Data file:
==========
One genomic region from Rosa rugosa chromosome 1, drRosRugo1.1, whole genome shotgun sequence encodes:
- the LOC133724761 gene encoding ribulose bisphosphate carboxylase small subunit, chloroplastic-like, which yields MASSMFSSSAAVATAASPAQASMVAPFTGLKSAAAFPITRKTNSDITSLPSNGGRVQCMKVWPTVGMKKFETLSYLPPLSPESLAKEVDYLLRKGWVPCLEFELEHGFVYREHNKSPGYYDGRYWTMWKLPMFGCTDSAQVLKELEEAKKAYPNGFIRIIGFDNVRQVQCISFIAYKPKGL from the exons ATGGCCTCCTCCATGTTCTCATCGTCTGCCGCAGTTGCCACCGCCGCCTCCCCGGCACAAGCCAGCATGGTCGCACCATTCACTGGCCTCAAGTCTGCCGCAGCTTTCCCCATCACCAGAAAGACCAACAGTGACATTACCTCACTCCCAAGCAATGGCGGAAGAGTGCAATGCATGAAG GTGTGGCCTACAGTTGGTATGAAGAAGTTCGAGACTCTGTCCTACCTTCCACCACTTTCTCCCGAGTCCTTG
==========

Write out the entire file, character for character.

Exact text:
One genomic region from Rosa rugosa chromosome 1, drRosRugo1.1, whole genome shotgun sequence encodes:
- the LOC133724761 gene encoding ribulose bisphosphate carboxylase small subunit, chloroplastic-like, which yields MASSMFSSSAAVATAASPAQASMVAPFTGLKSAAAFPITRKTNSDITSLPSNGGRVQCMKVWPTVGMKKFETLSYLPPLSPESLAKEVDYLLRKGWVPCLEFELEHGFVYREHNKSPGYYDGRYWTMWKLPMFGCTDSAQVLKELEEAKKAYPNGFIRIIGFDNVRQVQCISFIAYKPKGL from the exons ATGGCCTCCTCCATGTTCTCATCGTCTGCCGCAGTTGCCACCGCCGCCTCCCCGGCACAAGCCAGCATGGTCGCACCATTCACTGGCCTCAAGTCTGCCGCAGCTTTCCCCATCACCAGAAAGACCAACAGTGACATTACCTCACTCCCAAGCAATGGCGGAAGAGTGCAATGCATGAAG GTGTGGCCTACAGTTGGTATGAAGAAGTTCGAGACTCTGTCCTACCTTCCACCACTTTCTCCCGAGTCCTTG